A mysterious radio signal has been discovered 60 million light-years from Earth

File this one under “probably not aliens, but you never know”.

A team of Australian astronomers has discovered a mysterious radio signal of unknown origin, saying it needs further investigation to determine its source.

The bright and compact radio signal, bearing the designation J054149.24–641813.7, was discovered by a team led by Joel Balzan of the University of Western Sydney in Australia, a press release reveals.

Radio sources are typically emitted from pulsars, nebulae, quasars, and radio galaxies, although some radio sources over the years have been anomalous and unattributed, leading to theories that they may have originated from extraterrestrial civilizations smart.

One of the prime examples is the Wow! Signal, which was recently investigated by an amateur astronomer Alberto Caballerowho believes he has identified his source to a Sun-like star 1,800 light-years from Earth.

A tricolor HST image of NGC 2082 superimposed on the ASKAP and ATCA contours. The lower left inset image is a zoomed in from J054149.24–641813.7. Source: Balzan et al., 2022.

The Western Sydney University researchers, who described their findings in a paper published in the preprint server arXiv, did not suggest that extraterrestrials were the source of J054149.24–641813.7. However, they eliminated some common radio sources from the contention and said more observations were needed to help uncover the origins of the mysterious signal.

A cosmic outlier 60 million light-years from Earth

The team discovered the radio source by observing the galaxy NGC 2082 using the Australian Square Kilometer Array Pathfinder (ASKAP), the Australia Telescope Compact Array (ATCA) and the Parkes radio telescope. They identified a strong radio source 20 arc seconds from the center of the galaxy. NGC 2082 is located approximately 60 million light-years from Earth.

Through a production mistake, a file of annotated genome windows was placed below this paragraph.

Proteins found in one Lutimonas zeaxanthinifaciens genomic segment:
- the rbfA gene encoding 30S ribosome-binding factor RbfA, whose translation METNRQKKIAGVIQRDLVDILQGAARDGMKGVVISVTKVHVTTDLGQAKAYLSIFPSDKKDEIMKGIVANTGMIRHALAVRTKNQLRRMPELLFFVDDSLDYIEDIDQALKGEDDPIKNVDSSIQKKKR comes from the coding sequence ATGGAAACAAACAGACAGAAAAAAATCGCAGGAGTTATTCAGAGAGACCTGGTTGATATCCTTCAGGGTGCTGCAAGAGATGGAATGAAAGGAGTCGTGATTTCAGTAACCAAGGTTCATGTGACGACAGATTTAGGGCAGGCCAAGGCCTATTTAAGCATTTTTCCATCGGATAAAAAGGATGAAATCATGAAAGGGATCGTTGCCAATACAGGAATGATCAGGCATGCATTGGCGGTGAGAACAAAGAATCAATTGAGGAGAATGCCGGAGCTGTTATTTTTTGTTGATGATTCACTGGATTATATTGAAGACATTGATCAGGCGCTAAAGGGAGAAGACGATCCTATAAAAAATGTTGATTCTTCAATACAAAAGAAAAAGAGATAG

In their paper, the scientists revealed that the radio luminosity of J054149.24–641813.7 at 888 MHz is at a level of 129 EW/Hz and has a flat radio spectral index (about 0.02). This, they explained, means the radio source is likely not a supernova remnant (SNR) or pulsar and suggests it could be of thermal origin.

They also pointed to the compact nature of the radio source and its location relative to its galaxy, stating that it draws comparisons to certain fast radio bursts (FRBs).

The most likely possibility, the researchers explained, is that J054149.24–641813.7 is an extragalactic background source, such as a quasi-stellar object (QSO, quasar), radio galaxy, or active galactic nucleus (AGN). . However, more data are needed to confirm their hypothesis.

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